Louis II, sometimes called the Younger, was the king of Italy and Holy Roman Emperor from 844, co-ruling with his father Lothair I until 855, after which he ruled alone. Louis's usual title was imperator augustus, but he used imperator Romanorum after his conquest of Bari in 871, which led to poor relations with the Eastern Roman Empire. He was called imperator Italiae in West Francia while the Byzantines called him Basileus Phrangias. The chronicler Andreas of Bergamo, who is the main source for Louis's activities in southern Italy, notes that "after his death a great tribulation came to Italy."

Charles the Bald Holy Roman Emperor and King of West Francia

Charles the Bald was the king of West Francia (843–877), king of Italy (875–877) and emperor of the Carolingian Empire (875–877). After a series of civil wars during the reign of his father, Louis the Pious, Charles succeeded, by the Treaty of Verdun (843), in acquiring the western third of the Carolingian Empire. He was a grandson of Charlemagne and the youngest son of Louis the Pious by his second wife, Judith.

Holy Roman Emperor Emperor of the Holy Roman Empire

The Holy Roman Emperor, officially the Emperor of the Romans, and also the German-Roman Emperor, was the ruler of the Holy Roman Empire during the Middle Ages and the early modern period. The title was, almost without interruption, held in conjunction with title of King of Germany throughout the 12th to 18th centuries.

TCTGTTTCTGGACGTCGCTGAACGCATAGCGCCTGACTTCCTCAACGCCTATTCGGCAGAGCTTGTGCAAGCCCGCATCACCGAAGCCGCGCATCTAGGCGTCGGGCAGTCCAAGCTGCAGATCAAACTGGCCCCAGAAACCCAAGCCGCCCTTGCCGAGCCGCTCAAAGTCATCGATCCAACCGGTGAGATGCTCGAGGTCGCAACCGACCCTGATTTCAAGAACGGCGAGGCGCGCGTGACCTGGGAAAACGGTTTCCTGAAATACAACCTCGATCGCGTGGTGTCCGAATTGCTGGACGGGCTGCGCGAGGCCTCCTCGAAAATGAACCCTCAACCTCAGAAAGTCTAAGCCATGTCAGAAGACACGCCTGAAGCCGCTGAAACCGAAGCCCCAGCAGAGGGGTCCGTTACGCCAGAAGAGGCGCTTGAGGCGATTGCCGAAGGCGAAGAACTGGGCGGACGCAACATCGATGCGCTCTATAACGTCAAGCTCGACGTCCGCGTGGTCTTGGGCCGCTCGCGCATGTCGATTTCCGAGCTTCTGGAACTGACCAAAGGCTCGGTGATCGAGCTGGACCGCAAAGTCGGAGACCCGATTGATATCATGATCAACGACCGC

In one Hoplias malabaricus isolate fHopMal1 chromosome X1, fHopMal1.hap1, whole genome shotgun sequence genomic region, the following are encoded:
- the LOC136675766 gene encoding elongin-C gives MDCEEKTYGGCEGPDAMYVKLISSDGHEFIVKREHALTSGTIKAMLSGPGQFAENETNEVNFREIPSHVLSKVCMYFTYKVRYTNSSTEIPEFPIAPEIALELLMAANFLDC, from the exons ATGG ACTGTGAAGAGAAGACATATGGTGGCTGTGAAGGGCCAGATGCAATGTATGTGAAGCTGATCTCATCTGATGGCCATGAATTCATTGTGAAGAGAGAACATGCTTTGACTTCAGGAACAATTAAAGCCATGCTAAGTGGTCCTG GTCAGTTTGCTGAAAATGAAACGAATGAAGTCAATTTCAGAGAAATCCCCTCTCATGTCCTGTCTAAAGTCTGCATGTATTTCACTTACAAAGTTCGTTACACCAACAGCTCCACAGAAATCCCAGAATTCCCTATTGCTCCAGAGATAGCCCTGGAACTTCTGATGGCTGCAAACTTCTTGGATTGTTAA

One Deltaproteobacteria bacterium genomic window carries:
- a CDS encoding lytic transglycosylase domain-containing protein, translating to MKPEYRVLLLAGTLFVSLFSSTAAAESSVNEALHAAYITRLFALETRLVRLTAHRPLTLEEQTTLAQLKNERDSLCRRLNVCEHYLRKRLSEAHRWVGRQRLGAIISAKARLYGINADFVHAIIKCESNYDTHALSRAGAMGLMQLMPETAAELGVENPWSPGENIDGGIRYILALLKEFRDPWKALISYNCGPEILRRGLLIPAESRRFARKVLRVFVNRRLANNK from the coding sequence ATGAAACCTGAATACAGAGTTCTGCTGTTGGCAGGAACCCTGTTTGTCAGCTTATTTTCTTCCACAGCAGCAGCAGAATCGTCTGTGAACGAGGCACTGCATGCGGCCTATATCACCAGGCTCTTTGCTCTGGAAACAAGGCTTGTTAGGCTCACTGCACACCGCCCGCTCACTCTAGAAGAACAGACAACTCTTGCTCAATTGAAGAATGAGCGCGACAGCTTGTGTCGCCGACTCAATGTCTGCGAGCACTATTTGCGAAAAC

The condemnation of Formosus and others was announced in July 872. [5] In 878 the sentence of excommunication was withdrawn after he promised never to return to Rome or exercise his priestly functions. [6]

In 867, while Formosus was serving as legate to the Bulgarian court, Prince Bogoris requested that he be named Archbishop of Bulgaria. [1] Since the canons forbade a bishop to leave his own see to undertake the government of another, the request was denied. [1] As early as 872 he was a candidate for the papacy; Johann Peter Kirsch suggests that the Pope may have viewed the cardinal as a potential rival. [5]

Johann Peter Kirsch was a Luxembourgish ecclesiastical historian and biblical archaeologist.

In 883, John's successor, Pope Marinus I, restored Formosus to his suburbicarian diocese of Portus. Following the reigns of Marinus, Pope Hadrian III (884–885) and Pope Stephen V (885–891), Formosus was unanimously elected Pope on 6 October 891. [4]

Pope Stephen V pope